Navigation path

News

Create, read and comment news on interoperability solutions for public administrations

Many software tenders in EU maybe 'illegal'

(
 
)
0/5 | 1 votes |

Software tenders by European public administration often may not comply with EU regulations, illegally favouring proprietary applications. "These tenders could be protested against, and if necessary the tendering organisations could be taken to court", said Karel De Vriendt, head of the IDABC unit responsible for the Open Source Software Observatory and Repository (osor.eu).

The European Commission's IDABC on Monday published a draft of the 'Guidelines on public procurement and Open Source Software', at the Open Source World conference taking place in Malaga. The guideline shows how how public administrations can end discrimination against Open Source in public tenders. It also details how and when the characteristics of Open Source software, such as the right to use the software without restrictions, the right the study the software code, the right to adapt the software code when needed and the right to share the software with others, can be relevant requirements in public tenders.

"Many people assume there is a level playing field and that measures to promote Open Source are no longer needed. In fact, there is widespread bias in favour of proprietary applications", said Rishab Ghosh, one of the authors of the Guidelines. Ghosh is a researcher at UNU-Merit, a joint project by the institute of the United Nations University and Maastricht University in The Netherlands. UNU-Merit is one of the partners in the consortium, that on behalf of the European Commission, has set up, operates and maintains the Open Source Software Observatory and Repository.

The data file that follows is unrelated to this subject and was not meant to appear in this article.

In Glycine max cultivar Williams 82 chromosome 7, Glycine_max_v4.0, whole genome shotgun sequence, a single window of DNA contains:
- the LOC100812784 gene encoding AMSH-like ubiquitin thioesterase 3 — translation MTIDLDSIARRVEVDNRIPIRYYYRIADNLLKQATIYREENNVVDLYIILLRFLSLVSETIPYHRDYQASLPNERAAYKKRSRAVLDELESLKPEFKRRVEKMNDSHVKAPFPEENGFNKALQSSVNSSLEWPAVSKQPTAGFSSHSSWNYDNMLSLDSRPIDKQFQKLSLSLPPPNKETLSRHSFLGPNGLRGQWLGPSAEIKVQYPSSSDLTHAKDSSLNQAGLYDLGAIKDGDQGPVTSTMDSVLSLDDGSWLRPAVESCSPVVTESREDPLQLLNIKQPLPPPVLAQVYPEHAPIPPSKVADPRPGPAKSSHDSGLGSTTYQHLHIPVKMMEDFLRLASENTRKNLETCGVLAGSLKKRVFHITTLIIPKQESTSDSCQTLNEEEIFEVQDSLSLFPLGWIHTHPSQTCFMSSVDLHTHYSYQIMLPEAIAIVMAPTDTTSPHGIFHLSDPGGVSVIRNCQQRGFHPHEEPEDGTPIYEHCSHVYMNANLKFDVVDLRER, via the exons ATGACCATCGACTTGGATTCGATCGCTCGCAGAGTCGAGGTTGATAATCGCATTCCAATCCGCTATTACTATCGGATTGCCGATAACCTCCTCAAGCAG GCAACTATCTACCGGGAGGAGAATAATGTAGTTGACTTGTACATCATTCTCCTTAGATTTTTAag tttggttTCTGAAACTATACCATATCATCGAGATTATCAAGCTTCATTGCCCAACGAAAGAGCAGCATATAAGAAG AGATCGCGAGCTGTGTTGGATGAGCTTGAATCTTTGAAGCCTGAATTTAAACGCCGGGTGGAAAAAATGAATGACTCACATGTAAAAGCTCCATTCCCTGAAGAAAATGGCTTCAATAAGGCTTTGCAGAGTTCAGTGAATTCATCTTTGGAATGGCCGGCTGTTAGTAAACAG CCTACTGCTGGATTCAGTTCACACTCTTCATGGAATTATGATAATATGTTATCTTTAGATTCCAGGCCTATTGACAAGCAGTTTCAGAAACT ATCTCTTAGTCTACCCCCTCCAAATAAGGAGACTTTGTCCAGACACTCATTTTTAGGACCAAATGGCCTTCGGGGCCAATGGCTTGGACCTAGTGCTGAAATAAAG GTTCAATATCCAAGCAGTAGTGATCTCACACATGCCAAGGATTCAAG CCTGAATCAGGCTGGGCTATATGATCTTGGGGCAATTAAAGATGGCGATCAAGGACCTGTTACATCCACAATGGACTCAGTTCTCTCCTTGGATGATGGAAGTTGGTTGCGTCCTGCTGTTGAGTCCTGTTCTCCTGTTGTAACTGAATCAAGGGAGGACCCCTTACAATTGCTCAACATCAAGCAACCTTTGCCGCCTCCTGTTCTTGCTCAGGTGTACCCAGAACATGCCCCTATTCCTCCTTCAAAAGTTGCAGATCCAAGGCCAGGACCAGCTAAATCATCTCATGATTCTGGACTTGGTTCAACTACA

According to Gosh, software tenders often have either implicit or explicit bias for software brands or even specific applications. Of a thousand government IT organisations, 33 percent said compatibility with previously acquired software is the most important criterion when selecting new applications. Ghosh: "This implicit vendor-lock in means that a tender, meant to last for only five years, leads to a contractual relation lasting ten, fifteen years or more."

Specifying Open Standards in software tenders could avoid such situations.

Ghosh and his fellow researchers also found many cases of explicit bias in favour of proprietary software.  Of a sample of 3615 software tenders that were published between January and August this year, 36 percent request Microsoft software, 20 percent ask for Oracle, 12 percent mention IBM applications, 11 percent request SAP and 10 percent are asking for applications made by Adobe. According to Ghosh in these cases, a government organisation typically asks for a number of licences or a number of copies of a software application. "It is like requesting the latest Volkswagens and then expecting that everyone can sell these. We all know only Volkswagen dealers can do so."

More information:

Osor Guidelines Public Procurement and Open Source Software (pdf)